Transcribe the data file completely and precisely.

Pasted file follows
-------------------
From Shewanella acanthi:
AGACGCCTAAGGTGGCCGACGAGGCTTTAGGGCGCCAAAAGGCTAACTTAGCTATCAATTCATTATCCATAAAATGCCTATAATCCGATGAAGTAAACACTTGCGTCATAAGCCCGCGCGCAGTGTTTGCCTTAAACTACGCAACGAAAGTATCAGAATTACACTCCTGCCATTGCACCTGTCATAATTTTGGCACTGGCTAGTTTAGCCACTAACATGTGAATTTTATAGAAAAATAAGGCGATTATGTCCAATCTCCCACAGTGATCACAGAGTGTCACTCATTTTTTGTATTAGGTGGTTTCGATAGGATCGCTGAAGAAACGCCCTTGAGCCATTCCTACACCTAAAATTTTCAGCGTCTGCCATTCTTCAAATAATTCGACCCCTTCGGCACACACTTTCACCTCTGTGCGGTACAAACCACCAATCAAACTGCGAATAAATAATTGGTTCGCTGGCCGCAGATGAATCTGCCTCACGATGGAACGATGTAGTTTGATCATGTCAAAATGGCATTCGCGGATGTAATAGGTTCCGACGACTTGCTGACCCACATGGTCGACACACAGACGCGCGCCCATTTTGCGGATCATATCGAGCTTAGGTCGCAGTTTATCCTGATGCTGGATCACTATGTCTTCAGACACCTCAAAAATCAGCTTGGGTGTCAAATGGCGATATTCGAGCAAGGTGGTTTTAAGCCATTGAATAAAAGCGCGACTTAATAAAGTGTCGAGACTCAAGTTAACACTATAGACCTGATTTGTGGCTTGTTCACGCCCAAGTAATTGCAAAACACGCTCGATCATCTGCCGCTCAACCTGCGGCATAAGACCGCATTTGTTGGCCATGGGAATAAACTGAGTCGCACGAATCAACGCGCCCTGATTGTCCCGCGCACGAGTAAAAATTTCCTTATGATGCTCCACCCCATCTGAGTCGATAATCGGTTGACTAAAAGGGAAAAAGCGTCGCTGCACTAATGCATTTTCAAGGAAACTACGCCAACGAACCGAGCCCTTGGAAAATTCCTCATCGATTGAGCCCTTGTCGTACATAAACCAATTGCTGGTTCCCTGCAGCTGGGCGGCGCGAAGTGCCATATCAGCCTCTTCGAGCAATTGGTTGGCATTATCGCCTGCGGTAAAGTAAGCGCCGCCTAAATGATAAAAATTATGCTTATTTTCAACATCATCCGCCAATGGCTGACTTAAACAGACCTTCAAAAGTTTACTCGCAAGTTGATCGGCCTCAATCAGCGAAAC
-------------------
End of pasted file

From Shewanella acanthi:
AGACGCCTAAGGTGGCCGACGAGGCTTTAGGGCGCCAAAAGGCTAACTTAGCTATCAATTCATTATCCATAAAATGCCTATAATCCGATGAAGTAAACACTTGCGTCATAAGCCCGCGCGCAGTGTTTGCCTTAAACTACGCAACGAAAGTATCAGAATTACACTCCTGCCATTGCACCTGTCATAATTTTGGCACTGGCTAGTTTAGCCACTAACATGTGAATTTTATAGAAAAATAAGGCGATTATGTCCAATCTCCCACAGTGATCACAGAGTGTCACTCATTTTTTGTATTAGGTGGTTTCGATAGGATCGCTGAAGAAACGCCCTTGAGCCATTCCTACACCTAAAATTTTCAGCGTCTGCCATTCTTCAAATAATTCGACCCCTTCGGCACACACTTTCACCTCTGTGCGGTACAAACCACCAATCAAACTGCGAATAAATAATTGGTTCGCTGGCCGCAGATGAATCTGCCTCACGATGGAACGATGTAGTTTGATCATGTCAAAATGGCATTCGCGGATGTAATAGGTTCCGACGACTTGCTGACCCACATGGTCGACACACAGACGCGCGCCCATTTTGCGGATCATATCGAGCTTAGGTCGCAGTTTATCCTGATGCTGGATCACTATGTCTTCAGACACCTCAAAAATCAGCTTGGGTGTCAAATGGCGATATTCGAGCAAGGTGGTTTTAAGCCATTGAATAAAAGCGCGACTTAATAAAGTGTCGAGACTCAAGTTAACACTATAGACCTGATTTGTGGCTTGTTCACGCCCAAGTAATTGCAAAACACGCTCGATCATCTGCCGCTCAACCTGCGGCATAAGACCGCATTTGTTGGCCATGGGAATAAACTGAGTCGCACGAATCAACGCGCCCTGATTGTCCCGCGCACGAGTAAAAATTTCCTTATGATGCTCCACCCCATCTGAGTCGATAATCGGTTGACTAAAAGGGAAAAAGCGTCGCTGCACTAATGCATTTTCAAGGAAACTACGCCAACGAACCGAGCCCTTGGAAAATTCCTCATCGATTGAGCCCTTGTCGTACATAAACCAATTGCTGGTTCCCTGCAGCTGGGCGGCGCGAAGTGCCATATCAGCCTCTTCGAGCAATTGGTTGGCATTATCGCCTGCGGTAAAGTAAGCGCCGCCTAAATGATAAAAATTATGCTTATTTTCAACATCATCCGCCAATGGCTGACTTAAACAGACCTTCAAAAGTTTACTCGCAAGTTGATCGGCCTCAATCAGCGAAAC